News from China this week: Qi Zhou of the Institute of Zoology in Beijing and Fanyi Zeng of Shanghai Jiao Tong University used iPS (induced pluripotent stem) cells to grow entire healthy mice, proving definitively that cells from adult tissues can be "reprogrammed" to develop into any tissue in the body. (A news report can be found at: http://www.nature.com/news/2009/090723/full/460560a.html.)Thus stem cells without destruction of embryos is possible. Or is it? An interesting philosophical puzzle arises when we try to figure out how to ascribe personhood (mousehood? Muritas?), which is a yes-or-no question, to the complex developmental processes of embryonic life. In current Catholic teaching, personhood is imputed to human embryos from conception, which is straightforward enough. Here an an iPS cell was inserted into a crippled embryo, whereupon it took over the cellular machinery, and then was brought to term. (Of course before studies like this could pass Catholic muster for humans, this would need to be done without the damaged embryo, maybe in eggs. That may well be a simple technological hurdle.) Perhaps, in time, scientists can figure out how to go partway back--so a cell "thinks" it is fetal liver, for example, and would produce only that tissue, not a whole person. But by definition, an iPS cell is capable of producing ANY tissue (except extra-fetal stuff like placenta,) therefore it is capable of producing EVERY tissue, as the Chinese study proves. So...a few questions concerning possible human application of this technology: 1. Should iPS cells be protected in Catholic teaching as persons (therefore subjects of rights, including the right to life,) because they are pluripotent, or are they fair game for research and therapy, like other tissues? Human iPS cells have been around since 2007.2. Or do they "become" persons when placed in an environment in which they can manifest their complete potential? If so, why wouldn't the same be true for ordinary embryos--that they're persons only when in a conducive environment like someone's uterus? But then what about personhood at conception?3. If regular embryos are different because they are totipotent (they can grow everything themselves, including placenta,) then does our personhood inhere principally in our ability to grow our own placentas? But no adult can do that anymore--only embryos grow their own. Surely we don't lose our personhood with our placentas!These are indeed interesting times.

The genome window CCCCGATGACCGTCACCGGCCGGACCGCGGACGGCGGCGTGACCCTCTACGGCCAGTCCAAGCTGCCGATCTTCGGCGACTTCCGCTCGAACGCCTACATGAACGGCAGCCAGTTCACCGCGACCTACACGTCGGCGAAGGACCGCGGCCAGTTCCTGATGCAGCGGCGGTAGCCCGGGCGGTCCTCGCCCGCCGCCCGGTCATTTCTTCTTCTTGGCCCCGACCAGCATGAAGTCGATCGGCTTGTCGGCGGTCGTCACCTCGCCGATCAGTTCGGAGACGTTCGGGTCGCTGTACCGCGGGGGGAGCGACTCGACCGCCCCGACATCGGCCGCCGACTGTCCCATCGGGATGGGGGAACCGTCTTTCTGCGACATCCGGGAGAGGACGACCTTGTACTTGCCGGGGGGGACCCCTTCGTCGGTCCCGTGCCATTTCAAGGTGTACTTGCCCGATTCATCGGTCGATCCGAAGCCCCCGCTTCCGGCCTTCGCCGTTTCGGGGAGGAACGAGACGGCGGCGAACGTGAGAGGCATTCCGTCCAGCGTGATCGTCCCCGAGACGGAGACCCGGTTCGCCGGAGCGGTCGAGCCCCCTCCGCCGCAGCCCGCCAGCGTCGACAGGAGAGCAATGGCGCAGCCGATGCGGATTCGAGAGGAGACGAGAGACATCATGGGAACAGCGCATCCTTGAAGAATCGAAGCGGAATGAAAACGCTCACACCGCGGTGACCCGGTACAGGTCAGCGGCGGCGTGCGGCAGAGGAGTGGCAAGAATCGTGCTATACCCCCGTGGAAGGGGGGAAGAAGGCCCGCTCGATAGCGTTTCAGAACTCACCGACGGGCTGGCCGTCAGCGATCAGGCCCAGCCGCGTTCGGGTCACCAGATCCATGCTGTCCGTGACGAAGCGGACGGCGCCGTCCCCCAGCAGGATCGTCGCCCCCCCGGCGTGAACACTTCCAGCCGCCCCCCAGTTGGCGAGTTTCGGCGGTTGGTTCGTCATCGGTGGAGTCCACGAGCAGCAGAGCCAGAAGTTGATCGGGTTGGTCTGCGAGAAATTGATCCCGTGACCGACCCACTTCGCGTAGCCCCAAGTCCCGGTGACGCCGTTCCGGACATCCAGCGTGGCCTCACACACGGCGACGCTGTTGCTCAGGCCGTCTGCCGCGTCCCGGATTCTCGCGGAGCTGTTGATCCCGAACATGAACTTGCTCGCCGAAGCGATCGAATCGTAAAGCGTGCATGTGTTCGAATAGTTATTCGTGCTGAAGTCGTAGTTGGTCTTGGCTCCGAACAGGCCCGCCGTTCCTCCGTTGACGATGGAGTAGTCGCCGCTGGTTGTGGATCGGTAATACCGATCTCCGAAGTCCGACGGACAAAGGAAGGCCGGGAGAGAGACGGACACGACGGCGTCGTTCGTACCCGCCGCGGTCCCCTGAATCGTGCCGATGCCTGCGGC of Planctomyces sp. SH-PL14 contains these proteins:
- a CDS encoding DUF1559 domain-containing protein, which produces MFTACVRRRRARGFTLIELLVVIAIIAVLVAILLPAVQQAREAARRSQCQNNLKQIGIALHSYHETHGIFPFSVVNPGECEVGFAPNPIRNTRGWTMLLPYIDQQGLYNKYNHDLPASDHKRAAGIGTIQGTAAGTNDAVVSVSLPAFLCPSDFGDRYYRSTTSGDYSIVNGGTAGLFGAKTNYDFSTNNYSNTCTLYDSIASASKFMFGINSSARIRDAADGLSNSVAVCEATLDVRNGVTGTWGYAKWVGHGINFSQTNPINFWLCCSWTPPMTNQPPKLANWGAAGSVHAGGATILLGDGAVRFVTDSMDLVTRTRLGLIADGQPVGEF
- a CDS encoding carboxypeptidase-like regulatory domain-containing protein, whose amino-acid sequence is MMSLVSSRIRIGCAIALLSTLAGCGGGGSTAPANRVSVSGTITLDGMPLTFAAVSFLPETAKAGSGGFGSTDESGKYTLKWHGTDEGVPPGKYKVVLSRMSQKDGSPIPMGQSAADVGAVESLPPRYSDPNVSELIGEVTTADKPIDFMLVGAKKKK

Lisa Fullam is professor of moral theology at the Jesuit School of Theology at Berkeley. She is the author of The Virtue of Humility: A Thomistic Apologetic (Edwin Mellen Press).